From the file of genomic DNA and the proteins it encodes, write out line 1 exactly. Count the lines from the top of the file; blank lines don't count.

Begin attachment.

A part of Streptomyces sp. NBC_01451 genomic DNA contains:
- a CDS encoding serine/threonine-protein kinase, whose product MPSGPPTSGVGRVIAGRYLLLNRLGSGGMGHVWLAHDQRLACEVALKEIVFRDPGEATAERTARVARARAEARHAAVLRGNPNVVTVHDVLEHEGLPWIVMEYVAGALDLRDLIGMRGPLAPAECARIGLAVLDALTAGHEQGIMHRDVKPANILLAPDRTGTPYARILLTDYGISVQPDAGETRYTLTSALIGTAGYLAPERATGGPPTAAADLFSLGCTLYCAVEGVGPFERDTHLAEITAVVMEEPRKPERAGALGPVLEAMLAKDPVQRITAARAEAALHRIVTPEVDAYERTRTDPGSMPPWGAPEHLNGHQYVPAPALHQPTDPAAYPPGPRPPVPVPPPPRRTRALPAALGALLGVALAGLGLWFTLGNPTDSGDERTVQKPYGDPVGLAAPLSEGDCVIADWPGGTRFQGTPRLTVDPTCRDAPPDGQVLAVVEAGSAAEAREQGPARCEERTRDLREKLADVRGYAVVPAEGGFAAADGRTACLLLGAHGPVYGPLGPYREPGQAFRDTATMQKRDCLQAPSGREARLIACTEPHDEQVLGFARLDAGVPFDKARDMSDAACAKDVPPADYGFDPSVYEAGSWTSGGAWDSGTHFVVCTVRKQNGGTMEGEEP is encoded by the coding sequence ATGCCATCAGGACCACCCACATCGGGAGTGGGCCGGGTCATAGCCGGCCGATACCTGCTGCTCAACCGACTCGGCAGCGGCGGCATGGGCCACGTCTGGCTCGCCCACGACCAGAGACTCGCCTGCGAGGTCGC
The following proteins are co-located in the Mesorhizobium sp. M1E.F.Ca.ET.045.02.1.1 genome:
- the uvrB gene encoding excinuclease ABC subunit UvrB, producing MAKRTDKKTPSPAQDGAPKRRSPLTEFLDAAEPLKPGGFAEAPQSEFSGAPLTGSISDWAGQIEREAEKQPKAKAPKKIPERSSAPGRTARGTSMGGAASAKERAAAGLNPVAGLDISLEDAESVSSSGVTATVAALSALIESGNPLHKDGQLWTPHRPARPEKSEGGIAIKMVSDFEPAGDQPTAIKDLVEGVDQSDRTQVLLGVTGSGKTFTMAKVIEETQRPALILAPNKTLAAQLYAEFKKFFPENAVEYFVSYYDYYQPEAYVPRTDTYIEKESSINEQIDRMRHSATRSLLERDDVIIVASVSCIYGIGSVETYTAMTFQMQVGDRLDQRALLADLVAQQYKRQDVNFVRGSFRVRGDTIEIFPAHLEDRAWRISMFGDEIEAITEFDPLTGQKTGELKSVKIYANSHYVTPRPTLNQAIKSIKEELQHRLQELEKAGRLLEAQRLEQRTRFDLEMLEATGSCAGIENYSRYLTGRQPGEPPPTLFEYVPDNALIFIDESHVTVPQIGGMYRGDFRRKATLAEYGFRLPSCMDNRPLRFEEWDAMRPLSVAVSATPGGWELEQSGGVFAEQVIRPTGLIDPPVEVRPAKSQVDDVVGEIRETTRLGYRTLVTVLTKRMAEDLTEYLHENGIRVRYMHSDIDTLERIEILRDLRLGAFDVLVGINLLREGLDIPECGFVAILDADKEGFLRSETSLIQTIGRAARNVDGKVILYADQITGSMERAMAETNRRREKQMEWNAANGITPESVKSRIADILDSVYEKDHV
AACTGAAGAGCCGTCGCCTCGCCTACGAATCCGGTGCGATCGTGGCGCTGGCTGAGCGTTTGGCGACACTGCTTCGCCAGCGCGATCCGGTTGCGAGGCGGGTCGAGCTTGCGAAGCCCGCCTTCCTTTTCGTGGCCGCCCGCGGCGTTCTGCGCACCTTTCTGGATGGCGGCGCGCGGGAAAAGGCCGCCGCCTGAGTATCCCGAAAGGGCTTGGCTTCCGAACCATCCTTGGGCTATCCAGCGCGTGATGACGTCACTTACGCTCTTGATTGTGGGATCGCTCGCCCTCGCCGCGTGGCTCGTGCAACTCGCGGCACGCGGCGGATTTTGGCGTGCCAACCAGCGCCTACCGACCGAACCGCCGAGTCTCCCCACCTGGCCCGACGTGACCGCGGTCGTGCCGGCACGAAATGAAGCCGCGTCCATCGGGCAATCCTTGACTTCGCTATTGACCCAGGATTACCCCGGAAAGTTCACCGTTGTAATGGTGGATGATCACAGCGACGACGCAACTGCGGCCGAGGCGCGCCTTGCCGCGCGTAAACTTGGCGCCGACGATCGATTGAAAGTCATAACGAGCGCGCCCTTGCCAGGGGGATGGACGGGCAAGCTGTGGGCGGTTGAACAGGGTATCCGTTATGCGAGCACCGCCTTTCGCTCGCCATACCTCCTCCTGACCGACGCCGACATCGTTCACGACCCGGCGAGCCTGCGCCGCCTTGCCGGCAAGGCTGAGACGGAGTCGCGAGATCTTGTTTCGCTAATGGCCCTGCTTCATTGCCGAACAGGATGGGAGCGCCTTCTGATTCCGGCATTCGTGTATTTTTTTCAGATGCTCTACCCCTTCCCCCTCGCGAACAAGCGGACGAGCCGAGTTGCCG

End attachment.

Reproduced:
A part of Streptomyces sp. NBC_01451 genomic DNA contains: